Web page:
Seattlites look to save energy - and fish, too
The Pacific Northwest faces its own energy crisis, as it balances power needs with protecting species.
It was one of those glorious Seattle days. Clear, crisp, sun glinting off Mt. Rainier, Puget Sound sparkling. The kind of midwinter day that makes Jay Whaley anxious.Skip to next paragraph
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Mr. Whaley works for Seattle City Light, the public utility here, and his job is to look months ahead and figure out how this city will have enough electricity to power the computer servers and espresso machines that fuel its economy and lifestyle. These days things are not looking good.
Up in the Cascade Mountains, where the city owns three hydropower dams, the snowpack is unusually thin. That's likely to mean not enough water to generate electricity, while making it harder to comply with environmental laws. All of which makes Whaley wish for a big storm.
While Californians continue to wrestle with electricity shortfalls, parts of the Pacific Northwest are facing a complex energy crisis of their own. Cities like Seattle get much of their power from hydropower, which is clean and renewable but also harms endangered species like chinook salmon. While most dramas involving the federal Endangered Species Act impact rural Westerners, Seattle is the one major metropolitan area in the country that includes prime habitat for federally-protected species. This puts Seattlites in the midst of a tricky balancing act between saving fish and powering their toasters and laptops.
Ecologists like to say that everything is connected, and it certainly seems true here. The energy crunch is connected to water flows, which are connected to salmon, which is connected to industrial pollution in the estuaries, which is connected to Heidi Wills unplugging her microwave and dishwasher.
Ms. Wills is a member of the Seattle City Council and the point person for energy and environmental policy. "I don't think anyone would be willing to contribute to the decline of a species," says Wills, who won't let anyone leave her office without an energy-saving fluorescent light bulb.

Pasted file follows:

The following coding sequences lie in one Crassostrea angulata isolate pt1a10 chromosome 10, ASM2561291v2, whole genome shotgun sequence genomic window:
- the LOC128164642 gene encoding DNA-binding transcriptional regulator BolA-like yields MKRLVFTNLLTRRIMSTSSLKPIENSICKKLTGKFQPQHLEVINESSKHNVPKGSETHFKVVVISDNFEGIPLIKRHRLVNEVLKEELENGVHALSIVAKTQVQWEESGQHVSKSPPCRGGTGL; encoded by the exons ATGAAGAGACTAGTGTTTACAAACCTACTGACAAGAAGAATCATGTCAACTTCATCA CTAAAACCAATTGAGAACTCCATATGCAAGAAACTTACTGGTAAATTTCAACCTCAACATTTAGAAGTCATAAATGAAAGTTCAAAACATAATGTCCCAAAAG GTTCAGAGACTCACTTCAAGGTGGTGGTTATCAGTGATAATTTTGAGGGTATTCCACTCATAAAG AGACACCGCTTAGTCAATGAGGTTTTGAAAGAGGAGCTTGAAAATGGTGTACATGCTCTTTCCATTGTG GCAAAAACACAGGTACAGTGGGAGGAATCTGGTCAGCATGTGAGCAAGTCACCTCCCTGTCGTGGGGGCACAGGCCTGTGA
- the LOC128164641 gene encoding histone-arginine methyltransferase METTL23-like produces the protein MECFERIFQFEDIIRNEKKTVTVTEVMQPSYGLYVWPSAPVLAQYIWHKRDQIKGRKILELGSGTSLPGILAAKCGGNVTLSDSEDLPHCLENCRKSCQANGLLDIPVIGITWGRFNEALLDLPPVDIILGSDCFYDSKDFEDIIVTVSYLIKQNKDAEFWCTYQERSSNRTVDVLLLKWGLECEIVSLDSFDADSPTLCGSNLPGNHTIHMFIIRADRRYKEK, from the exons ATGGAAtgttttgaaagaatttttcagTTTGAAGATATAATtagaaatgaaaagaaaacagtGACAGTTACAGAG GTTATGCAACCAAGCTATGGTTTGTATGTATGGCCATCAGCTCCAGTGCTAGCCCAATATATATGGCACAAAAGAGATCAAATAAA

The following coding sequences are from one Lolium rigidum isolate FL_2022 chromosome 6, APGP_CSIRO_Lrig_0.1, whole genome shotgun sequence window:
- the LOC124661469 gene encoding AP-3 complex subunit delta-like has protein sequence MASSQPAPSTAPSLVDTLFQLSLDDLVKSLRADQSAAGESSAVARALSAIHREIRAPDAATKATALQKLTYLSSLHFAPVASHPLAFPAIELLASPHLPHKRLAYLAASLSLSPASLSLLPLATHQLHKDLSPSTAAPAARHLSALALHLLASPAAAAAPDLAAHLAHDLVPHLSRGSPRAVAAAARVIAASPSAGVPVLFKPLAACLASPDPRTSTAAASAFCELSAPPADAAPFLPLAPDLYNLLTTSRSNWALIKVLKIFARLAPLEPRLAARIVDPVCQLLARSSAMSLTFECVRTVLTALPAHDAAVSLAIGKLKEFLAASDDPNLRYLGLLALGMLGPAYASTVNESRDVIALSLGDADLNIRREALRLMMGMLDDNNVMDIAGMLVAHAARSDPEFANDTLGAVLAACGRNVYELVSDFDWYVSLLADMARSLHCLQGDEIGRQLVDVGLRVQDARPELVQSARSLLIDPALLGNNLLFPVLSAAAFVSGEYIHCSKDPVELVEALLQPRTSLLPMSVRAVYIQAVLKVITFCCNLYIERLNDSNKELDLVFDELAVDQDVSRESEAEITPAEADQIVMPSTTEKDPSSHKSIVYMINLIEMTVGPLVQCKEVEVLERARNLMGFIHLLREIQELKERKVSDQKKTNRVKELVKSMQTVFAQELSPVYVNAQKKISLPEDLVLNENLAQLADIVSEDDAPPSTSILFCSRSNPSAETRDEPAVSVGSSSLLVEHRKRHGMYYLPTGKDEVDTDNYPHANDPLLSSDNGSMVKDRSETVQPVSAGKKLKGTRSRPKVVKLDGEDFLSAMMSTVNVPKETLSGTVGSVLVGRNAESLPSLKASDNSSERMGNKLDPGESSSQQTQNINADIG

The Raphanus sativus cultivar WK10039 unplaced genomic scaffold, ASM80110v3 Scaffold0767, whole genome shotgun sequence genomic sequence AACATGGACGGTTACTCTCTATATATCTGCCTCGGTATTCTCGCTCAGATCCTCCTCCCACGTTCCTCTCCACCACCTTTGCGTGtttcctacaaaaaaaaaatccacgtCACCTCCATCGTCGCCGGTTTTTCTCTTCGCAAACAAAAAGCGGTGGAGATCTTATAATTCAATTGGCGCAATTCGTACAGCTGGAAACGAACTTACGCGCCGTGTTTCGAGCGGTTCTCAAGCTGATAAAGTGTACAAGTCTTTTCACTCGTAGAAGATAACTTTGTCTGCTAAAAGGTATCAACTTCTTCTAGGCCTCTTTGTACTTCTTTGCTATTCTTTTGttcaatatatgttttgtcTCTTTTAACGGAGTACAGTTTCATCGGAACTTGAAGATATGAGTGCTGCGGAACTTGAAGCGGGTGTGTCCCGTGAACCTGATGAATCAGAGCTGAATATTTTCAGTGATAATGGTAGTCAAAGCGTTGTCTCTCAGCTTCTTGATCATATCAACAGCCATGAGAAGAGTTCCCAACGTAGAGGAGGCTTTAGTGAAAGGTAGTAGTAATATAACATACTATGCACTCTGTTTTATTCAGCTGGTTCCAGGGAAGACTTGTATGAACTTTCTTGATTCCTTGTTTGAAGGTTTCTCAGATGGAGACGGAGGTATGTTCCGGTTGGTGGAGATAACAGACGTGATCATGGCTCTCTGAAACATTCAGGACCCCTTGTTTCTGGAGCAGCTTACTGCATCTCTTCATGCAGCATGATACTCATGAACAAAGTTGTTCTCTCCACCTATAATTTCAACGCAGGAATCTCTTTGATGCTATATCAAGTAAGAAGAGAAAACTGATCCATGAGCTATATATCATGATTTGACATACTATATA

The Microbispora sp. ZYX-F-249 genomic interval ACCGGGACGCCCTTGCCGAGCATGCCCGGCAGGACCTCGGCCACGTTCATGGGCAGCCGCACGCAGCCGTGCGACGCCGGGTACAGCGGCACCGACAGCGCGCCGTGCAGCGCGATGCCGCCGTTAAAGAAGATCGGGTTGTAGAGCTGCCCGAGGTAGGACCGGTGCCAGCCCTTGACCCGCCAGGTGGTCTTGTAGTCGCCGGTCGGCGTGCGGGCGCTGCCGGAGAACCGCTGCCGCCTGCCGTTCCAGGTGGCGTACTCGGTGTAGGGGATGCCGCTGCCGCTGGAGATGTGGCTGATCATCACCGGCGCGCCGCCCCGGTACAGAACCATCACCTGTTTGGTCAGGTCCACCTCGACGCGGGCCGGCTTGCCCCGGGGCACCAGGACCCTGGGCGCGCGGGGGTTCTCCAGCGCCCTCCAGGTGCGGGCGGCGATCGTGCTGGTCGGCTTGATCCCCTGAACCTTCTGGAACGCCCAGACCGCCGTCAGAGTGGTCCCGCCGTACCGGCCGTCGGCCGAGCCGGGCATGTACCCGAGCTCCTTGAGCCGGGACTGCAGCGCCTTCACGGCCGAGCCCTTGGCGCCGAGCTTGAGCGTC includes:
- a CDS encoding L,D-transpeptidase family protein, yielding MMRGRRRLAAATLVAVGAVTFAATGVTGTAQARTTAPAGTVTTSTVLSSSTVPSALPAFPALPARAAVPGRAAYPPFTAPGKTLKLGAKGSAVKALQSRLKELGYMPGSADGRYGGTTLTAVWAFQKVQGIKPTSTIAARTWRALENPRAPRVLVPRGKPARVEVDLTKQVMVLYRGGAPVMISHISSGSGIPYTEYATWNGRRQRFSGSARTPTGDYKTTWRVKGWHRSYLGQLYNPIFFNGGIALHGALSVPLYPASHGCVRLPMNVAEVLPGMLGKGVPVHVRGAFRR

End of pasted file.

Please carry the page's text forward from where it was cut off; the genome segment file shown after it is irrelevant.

The city is responding to this major energy-environment challenge in several ways.
About three hours northeast of here, the city operates three hydropower dams along the Skagit River. The Skagit is prime habitat for endangered salmon and critters that depend on fish - like bears and bald eagles.
Long before the current energy crisis and the recent listing of the chinook under the federal Endangered Species Act, city employees were carefully monitoring water flows and tending spawning grounds.
"We do try to take care of this unique, beautiful place up here," says Brad Howell, a powerhouse supervisor. That includes everything from building rearing ponds for salmon to using greaseless nonpolluting bushings on turbines. "It all adds up, and in the end hopefully the fish are the winners," Mr. Howell says, looking up at the wall of concrete where his father worked before him.
The city is also working with public and private landholders downstream to protect habitat. "If all those pieces of the habitat aren't healthy it doesn't matter what we do for the fish," says David Pflug, a fisheries biologist with Seattle City Light.
As a result of these efforts, the chinook population just below the city's dams is among the healthiest in the Puget Sound area. But the picture for salmon throughout the region is less rosy, and here the city may have a tougher job.